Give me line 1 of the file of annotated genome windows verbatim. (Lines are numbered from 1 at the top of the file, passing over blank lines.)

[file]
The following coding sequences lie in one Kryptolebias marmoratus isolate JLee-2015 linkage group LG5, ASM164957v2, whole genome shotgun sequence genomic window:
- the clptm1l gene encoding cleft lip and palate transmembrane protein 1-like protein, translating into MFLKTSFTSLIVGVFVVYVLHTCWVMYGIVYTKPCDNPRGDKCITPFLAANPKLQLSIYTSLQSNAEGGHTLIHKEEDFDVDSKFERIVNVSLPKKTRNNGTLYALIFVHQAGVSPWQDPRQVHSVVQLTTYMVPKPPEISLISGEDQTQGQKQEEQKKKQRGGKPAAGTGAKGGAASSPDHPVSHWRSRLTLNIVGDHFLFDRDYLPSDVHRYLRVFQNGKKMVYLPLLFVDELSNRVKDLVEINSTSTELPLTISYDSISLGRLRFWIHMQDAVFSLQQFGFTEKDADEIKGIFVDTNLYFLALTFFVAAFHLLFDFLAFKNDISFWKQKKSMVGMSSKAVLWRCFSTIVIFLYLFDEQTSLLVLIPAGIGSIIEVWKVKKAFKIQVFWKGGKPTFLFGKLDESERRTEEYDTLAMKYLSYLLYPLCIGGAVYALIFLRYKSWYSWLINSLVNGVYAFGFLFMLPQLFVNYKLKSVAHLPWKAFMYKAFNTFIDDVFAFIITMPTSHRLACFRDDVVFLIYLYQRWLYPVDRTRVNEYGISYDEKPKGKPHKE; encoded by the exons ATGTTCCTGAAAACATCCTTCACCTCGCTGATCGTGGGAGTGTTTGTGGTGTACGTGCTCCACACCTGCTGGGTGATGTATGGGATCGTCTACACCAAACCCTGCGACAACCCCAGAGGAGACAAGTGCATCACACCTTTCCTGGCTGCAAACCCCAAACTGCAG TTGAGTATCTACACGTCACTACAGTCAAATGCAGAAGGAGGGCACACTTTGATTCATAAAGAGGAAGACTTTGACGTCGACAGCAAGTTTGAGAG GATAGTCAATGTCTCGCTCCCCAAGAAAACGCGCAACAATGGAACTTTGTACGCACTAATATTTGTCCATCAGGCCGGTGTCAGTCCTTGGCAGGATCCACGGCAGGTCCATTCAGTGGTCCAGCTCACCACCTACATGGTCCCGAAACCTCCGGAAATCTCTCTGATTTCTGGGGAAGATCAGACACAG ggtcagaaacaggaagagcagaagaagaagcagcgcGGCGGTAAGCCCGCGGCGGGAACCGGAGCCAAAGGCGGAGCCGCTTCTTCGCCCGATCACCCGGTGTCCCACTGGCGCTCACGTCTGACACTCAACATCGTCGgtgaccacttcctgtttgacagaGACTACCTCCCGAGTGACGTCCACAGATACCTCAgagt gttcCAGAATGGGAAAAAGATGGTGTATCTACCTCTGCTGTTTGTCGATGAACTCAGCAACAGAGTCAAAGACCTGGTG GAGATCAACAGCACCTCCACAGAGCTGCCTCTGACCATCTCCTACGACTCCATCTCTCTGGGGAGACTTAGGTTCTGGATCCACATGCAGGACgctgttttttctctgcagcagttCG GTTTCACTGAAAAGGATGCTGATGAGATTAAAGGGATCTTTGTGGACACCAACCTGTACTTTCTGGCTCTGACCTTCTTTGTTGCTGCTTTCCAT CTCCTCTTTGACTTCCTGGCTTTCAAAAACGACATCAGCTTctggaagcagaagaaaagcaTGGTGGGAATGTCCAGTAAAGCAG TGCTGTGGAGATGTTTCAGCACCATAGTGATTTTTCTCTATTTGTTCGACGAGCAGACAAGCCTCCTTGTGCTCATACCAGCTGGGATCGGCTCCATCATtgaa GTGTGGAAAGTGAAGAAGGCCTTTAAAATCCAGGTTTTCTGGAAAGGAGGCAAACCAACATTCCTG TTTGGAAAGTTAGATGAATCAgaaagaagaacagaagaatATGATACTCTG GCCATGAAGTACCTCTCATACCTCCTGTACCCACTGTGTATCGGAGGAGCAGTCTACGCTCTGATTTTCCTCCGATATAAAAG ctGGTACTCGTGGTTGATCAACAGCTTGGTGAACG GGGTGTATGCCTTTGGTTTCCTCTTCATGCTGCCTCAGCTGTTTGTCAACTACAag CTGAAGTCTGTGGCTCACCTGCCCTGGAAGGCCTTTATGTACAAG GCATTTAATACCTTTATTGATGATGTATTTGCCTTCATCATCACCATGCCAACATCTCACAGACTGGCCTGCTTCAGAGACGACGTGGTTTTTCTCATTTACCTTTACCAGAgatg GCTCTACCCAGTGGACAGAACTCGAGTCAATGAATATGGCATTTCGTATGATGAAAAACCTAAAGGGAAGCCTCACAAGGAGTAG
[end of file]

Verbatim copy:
The following coding sequences lie in one Kryptolebias marmoratus isolate JLee-2015 linkage group LG5, ASM164957v2, whole genome shotgun sequence genomic window: